Beef cattle, genetic differentiation, minor allele frequency, polymorphisms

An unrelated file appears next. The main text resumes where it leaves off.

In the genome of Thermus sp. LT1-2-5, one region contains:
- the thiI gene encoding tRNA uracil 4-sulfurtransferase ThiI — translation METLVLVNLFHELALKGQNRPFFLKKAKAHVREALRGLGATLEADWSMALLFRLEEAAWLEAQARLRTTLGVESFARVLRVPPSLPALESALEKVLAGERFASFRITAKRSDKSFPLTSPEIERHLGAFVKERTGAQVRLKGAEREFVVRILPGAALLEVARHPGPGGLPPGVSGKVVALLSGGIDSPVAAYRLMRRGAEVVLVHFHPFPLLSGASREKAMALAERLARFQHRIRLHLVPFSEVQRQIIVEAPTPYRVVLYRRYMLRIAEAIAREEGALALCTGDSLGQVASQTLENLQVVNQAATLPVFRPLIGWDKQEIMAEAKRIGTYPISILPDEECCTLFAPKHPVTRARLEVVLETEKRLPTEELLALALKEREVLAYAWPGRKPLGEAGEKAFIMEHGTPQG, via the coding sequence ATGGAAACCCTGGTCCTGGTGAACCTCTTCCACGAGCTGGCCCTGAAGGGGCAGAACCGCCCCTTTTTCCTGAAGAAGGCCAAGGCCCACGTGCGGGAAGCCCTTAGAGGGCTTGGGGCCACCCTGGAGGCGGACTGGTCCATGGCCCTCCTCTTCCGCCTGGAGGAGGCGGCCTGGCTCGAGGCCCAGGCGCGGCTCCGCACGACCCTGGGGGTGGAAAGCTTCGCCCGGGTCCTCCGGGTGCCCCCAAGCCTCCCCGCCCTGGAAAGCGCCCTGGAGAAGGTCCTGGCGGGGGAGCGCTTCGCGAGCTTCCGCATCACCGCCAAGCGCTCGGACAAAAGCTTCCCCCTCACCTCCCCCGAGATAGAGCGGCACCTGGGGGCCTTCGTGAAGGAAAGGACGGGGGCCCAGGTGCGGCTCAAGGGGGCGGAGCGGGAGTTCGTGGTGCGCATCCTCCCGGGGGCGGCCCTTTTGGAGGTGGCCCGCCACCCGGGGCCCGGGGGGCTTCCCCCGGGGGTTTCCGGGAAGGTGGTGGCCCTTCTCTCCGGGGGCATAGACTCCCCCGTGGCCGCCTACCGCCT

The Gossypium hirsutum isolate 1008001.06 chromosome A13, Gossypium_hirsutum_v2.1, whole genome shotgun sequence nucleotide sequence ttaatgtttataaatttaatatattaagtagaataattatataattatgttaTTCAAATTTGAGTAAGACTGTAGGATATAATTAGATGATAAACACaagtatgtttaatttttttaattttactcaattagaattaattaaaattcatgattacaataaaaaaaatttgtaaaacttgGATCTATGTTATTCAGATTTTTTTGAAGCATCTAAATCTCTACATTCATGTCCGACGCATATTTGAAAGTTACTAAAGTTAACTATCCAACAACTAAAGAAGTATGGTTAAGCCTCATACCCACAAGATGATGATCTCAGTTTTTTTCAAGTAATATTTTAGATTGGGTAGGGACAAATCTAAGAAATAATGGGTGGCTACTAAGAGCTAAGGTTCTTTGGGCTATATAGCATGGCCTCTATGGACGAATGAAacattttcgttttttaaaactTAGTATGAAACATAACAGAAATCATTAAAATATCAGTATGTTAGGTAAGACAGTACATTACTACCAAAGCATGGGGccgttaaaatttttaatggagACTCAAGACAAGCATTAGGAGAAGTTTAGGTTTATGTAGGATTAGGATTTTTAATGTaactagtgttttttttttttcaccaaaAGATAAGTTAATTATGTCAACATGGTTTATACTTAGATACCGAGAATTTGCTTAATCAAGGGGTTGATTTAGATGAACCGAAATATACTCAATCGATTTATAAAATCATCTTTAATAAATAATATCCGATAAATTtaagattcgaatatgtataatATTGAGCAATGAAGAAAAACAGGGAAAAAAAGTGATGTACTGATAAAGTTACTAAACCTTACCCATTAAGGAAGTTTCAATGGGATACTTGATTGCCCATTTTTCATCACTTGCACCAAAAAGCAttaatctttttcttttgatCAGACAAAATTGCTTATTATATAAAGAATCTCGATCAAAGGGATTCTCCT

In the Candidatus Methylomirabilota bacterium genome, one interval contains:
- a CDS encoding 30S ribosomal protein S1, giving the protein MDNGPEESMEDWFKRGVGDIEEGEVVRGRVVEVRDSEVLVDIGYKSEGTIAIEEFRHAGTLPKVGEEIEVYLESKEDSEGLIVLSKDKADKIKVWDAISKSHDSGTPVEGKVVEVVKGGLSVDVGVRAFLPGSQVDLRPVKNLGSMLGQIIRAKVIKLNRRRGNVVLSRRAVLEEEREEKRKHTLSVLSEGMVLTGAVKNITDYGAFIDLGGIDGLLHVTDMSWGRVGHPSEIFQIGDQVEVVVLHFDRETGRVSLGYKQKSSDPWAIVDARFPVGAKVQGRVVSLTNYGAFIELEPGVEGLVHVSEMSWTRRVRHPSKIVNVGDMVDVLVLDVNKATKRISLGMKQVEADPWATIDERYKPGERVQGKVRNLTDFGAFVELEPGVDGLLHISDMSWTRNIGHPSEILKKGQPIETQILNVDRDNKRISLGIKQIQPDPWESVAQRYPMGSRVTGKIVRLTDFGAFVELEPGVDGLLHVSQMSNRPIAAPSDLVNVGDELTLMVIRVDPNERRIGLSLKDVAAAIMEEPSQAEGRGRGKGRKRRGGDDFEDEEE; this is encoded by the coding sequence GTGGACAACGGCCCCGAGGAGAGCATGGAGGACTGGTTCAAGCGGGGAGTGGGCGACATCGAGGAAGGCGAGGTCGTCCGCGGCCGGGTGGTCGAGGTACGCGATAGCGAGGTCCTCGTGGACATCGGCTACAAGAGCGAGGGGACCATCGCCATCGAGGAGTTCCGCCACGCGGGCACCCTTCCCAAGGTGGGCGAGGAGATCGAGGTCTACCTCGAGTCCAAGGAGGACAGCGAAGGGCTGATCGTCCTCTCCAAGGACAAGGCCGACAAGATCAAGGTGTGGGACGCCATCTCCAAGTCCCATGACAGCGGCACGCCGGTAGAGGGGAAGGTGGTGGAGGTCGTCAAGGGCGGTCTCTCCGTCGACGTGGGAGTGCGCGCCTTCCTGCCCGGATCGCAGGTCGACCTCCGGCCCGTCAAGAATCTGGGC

Access to genotyping assays enables the identification of informative markers that discriminate between cattle breeds. Identification of these markers can assist in breed assignment, improvement and conservation. The objective of this study was to identify breed informative markers to discriminate between three South African indigenous cattle breeds. Data from BovineSNP50 and GeneSeek Genomic Profiler (GGP-80K) assays were generated for Afrikaner, Drakensberger and Nguni, and were analysed for their genetic differentiation. Hereford and Angus were included as outgroups. Breeds were differentiated using principal component analysis (PCA). Single-nucleotide polymorphisms (SNPs) within the breeds were determined when minor allele frequency (MAF) was ≥ 0.05. Breed-specific SNPs were identified using Reynolds Fst and extended Lewontin and Krakauer's (FLK) statistics. These SNPs were validated using three African breeds, namely N’Dama, Kuri and Zebu from Madagascar. PCA discriminated among the breeds. A larger number of polymorphic SNPs was detected in Drakensberger (73%) than in Afrikaner (56%) and Nguni (65%). No substantial numbers of informative SNPs (Fst ≥ 0.6) were identified among indigenous breeds. Eleven SNPs were validated as discriminating the indigenous breeds from other African breeds. This is because the SNPs on BovineSNP50 and GGP-80K assays were ascertained as being common in European taurine breeds. Lower MAF and SNP informativeness observed in this study limits the application of these assays in breed assignment, and could have other implications for genome-wide studies in South African indigenous breeds. Sequencing should therefore be considered to discover new SNPs that are common among indigenous South African breeds and also SNPs that discriminate among these indigenous breeds.